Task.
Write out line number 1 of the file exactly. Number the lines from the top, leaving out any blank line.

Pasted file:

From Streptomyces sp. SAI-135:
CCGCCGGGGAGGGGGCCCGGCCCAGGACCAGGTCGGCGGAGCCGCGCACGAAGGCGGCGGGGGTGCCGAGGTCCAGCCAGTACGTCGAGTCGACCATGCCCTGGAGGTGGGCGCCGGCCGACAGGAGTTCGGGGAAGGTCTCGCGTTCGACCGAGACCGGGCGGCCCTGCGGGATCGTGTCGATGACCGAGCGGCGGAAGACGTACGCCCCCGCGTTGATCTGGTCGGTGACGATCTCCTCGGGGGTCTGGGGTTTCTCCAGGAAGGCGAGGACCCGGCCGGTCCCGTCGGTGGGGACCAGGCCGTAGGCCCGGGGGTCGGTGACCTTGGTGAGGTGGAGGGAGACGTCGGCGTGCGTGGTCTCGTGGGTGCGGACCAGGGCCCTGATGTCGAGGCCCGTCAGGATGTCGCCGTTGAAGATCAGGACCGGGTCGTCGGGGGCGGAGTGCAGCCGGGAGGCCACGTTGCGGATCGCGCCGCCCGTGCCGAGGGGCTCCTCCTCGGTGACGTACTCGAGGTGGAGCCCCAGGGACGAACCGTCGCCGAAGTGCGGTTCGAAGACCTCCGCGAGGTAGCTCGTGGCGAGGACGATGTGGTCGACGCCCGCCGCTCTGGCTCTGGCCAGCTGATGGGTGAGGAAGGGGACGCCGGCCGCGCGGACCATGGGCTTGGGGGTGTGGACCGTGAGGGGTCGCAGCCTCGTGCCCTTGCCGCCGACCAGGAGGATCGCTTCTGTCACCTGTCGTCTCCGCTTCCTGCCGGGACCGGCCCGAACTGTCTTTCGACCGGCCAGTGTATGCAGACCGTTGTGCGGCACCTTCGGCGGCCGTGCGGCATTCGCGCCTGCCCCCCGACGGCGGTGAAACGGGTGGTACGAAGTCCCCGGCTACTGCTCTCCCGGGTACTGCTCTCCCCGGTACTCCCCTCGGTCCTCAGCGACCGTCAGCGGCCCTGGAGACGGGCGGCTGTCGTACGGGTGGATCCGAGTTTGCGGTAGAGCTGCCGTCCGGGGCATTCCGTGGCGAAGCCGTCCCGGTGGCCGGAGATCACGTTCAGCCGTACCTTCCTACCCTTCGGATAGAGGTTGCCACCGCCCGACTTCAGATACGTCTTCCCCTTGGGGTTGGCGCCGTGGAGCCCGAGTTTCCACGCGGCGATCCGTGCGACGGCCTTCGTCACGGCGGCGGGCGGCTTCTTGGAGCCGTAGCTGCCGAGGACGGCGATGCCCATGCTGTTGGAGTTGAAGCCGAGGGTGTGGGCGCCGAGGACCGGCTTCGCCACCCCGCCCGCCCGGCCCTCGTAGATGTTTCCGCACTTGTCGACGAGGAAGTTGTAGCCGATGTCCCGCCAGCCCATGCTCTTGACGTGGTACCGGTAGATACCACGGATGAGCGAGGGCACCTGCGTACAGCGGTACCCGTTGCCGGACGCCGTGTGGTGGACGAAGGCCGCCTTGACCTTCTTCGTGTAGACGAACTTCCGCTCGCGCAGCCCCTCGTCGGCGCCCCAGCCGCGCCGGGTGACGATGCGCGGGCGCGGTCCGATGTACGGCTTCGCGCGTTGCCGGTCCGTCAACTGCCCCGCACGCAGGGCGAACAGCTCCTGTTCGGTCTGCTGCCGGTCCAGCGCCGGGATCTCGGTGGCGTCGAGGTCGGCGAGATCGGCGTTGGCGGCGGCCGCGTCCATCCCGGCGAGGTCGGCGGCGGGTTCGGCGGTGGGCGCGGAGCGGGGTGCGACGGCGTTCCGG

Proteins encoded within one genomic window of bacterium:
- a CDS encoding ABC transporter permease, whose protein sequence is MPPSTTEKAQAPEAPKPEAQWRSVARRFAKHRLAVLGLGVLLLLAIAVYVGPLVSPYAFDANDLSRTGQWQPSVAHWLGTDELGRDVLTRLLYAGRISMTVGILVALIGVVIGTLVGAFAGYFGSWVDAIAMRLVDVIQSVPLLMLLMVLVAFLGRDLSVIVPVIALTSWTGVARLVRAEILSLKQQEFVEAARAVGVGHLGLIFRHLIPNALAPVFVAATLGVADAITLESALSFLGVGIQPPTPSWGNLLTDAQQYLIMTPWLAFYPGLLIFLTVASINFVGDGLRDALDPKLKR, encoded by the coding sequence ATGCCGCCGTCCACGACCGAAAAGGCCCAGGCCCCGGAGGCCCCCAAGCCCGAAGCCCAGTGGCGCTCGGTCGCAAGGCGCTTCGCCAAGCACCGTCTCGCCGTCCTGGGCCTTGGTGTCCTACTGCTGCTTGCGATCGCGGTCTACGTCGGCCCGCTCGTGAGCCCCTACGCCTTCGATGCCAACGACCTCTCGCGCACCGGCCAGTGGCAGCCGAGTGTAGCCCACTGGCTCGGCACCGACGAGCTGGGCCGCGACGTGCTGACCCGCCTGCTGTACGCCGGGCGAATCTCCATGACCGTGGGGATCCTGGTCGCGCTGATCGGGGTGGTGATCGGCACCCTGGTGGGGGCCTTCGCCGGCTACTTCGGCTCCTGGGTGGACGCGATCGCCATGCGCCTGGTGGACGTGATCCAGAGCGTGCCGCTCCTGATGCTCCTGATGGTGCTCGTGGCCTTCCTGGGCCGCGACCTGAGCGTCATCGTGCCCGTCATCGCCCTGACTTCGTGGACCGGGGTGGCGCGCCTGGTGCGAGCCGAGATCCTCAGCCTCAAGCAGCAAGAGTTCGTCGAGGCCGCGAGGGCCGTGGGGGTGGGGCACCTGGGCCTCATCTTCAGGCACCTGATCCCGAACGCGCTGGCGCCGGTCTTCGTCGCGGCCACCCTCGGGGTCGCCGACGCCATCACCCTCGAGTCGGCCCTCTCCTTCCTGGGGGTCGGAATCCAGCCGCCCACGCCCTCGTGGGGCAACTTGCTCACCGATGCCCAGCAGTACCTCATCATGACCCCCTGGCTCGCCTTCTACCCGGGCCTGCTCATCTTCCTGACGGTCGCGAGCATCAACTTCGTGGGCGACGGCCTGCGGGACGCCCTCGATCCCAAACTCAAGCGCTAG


From Streptomyces sp. SAI-135: